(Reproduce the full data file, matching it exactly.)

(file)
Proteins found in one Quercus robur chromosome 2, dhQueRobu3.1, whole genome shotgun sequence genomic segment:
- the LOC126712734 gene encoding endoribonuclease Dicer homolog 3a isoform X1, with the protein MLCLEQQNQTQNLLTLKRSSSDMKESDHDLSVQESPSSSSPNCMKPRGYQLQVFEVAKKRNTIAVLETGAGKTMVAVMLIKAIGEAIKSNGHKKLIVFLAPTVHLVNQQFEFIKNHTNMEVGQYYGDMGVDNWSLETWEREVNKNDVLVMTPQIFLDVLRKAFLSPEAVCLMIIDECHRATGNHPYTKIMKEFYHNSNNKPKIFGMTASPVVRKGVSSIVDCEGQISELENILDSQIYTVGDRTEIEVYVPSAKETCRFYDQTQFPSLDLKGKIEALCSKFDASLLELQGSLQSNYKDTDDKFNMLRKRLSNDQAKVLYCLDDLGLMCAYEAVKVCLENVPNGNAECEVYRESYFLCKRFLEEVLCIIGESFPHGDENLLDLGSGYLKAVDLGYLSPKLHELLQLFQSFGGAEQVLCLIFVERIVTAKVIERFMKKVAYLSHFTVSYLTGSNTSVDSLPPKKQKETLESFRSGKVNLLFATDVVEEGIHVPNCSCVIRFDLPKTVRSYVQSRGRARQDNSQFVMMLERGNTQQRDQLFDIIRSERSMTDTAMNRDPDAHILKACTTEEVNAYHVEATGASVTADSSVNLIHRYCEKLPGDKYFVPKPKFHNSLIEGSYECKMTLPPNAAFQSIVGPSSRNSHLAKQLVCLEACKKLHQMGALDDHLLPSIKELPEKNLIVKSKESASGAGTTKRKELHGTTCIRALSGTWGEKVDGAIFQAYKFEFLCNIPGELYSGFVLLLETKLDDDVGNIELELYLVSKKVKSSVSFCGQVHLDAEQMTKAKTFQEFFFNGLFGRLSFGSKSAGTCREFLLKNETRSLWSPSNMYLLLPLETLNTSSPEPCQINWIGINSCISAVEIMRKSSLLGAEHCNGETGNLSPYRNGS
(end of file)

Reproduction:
Proteins found in one Quercus robur chromosome 2, dhQueRobu3.1, whole genome shotgun sequence genomic segment:
- the LOC126712734 gene encoding endoribonuclease Dicer homolog 3a isoform X1, with the protein MLCLEQQNQTQNLLTLKRSSSDMKESDHDLSVQESPSSSSPNCMKPRGYQLQVFEVAKKRNTIAVLETGAGKTMVAVMLIKAIGEAIKSNGHKKLIVFLAPTVHLVNQQFEFIKNHTNMEVGQYYGDMGVDNWSLETWEREVNKNDVLVMTPQIFLDVLRKAFLSPEAVCLMIIDECHRATGNHPYTKIMKEFYHNSNNKPKIFGMTASPVVRKGVSSIVDCEGQISELENILDSQIYTVGDRTEIEVYVPSAKETCRFYDQTQFPSLDLKGKIEALCSKFDASLLELQGSLQSNYKDTDDKFNMLRKRLSNDQAKVLYCLDDLGLMCAYEAVKVCLENVPNGNAECEVYRESYFLCKRFLEEVLCIIGESFPHGDENLLDLGSGYLKAVDLGYLSPKLHELLQLFQSFGGAEQVLCLIFVERIVTAKVIERFMKKVAYLSHFTVSYLTGSNTSVDSLPPKKQKETLESFRSGKVNLLFATDVVEEGIHVPNCSCVIRFDLPKTVRSYVQSRGRARQDNSQFVMMLERGNTQQRDQLFDIIRSERSMTDTAMNRDPDAHILKACTTEEVNAYHVEATGASVTADSSVNLIHRYCEKLPGDKYFVPKPKFHNSLIEGSYECKMTLPPNAAFQSIVGPSSRNSHLAKQLVCLEACKKLHQMGALDDHLLPSIKELPEKNLIVKSKESASGAGTTKRKELHGTTCIRALSGTWGEKVDGAIFQAYKFEFLCNIPGELYSGFVLLLETKLDDDVGNIELELYLVSKKVKSSVSFCGQVHLDAEQMTKAKTFQEFFFNGLFGRLSFGSKSAGTCREFLLKNETRSLWSPSNMYLLLPLETLNTSSPEPCQINWIGINSCISAVEIMRKSSLLGAEHCNGETGNLSPYRNGS